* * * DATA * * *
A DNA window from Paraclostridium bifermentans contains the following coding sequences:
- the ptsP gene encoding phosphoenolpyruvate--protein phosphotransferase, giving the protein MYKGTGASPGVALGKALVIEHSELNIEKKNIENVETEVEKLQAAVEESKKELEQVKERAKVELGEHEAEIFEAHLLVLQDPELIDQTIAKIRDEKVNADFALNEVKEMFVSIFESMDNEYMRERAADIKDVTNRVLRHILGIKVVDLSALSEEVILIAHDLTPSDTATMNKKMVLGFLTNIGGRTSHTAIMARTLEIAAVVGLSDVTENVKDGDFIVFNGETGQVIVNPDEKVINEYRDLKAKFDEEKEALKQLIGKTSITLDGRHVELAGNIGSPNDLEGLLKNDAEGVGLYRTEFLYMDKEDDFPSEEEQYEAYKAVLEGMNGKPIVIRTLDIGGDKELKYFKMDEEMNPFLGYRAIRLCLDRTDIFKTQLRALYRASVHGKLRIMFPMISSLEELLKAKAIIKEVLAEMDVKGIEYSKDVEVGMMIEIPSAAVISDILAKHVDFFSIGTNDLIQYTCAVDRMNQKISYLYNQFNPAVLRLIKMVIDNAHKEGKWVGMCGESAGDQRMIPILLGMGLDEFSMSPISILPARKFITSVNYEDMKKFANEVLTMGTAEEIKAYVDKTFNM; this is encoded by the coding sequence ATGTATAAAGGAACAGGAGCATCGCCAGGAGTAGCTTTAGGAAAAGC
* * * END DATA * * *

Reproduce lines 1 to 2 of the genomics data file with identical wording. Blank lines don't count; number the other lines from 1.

A DNA window from Paraclostridium bifermentans contains the following coding sequences:
- the ptsP gene encoding phosphoenolpyruvate--protein phosphotransferase, giving the protein MYKGTGASPGVALGKALVIEHSELNIEKKNIENVETEVEKLQAAVEESKKELEQVKERAKVELGEHEAEIFEAHLLVLQDPELIDQTIAKIRDEKVNADFALNEVKEMFVSIFESMDNEYMRERAADIKDVTNRVLRHILGIKVVDLSALSEEVILIAHDLTPSDTATMNKKMVLGFLTNIGGRTSHTAIMARTLEIAAVVGLSDVTENVKDGDFIVFNGETGQVIVNPDEKVINEYRDLKAKFDEEKEALKQLIGKTSITLDGRHVELAGNIGSPNDLEGLLKNDAEGVGLYRTEFLYMDKEDDFPSEEEQYEAYKAVLEGMNGKPIVIRTLDIGGDKELKYFKMDEEMNPFLGYRAIRLCLDRTDIFKTQLRALYRASVHGKLRIMFPMISSLEELLKAKAIIKEVLAEMDVKGIEYSKDVEVGMMIEIPSAAVISDILAKHVDFFSIGTNDLIQYTCAVDRMNQKISYLYNQFNPAVLRLIKMVIDNAHKEGKWVGMCGESAGDQRMIPILLGMGLDEFSMSPISILPARKFITSVNYEDMKKFANEVLTMGTAEEIKAYVDKTFNM; this is encoded by the coding sequence ATGTATAAAGGAACAGGAGCATCGCCAGGAGTAGCTTTAGGAAAAGC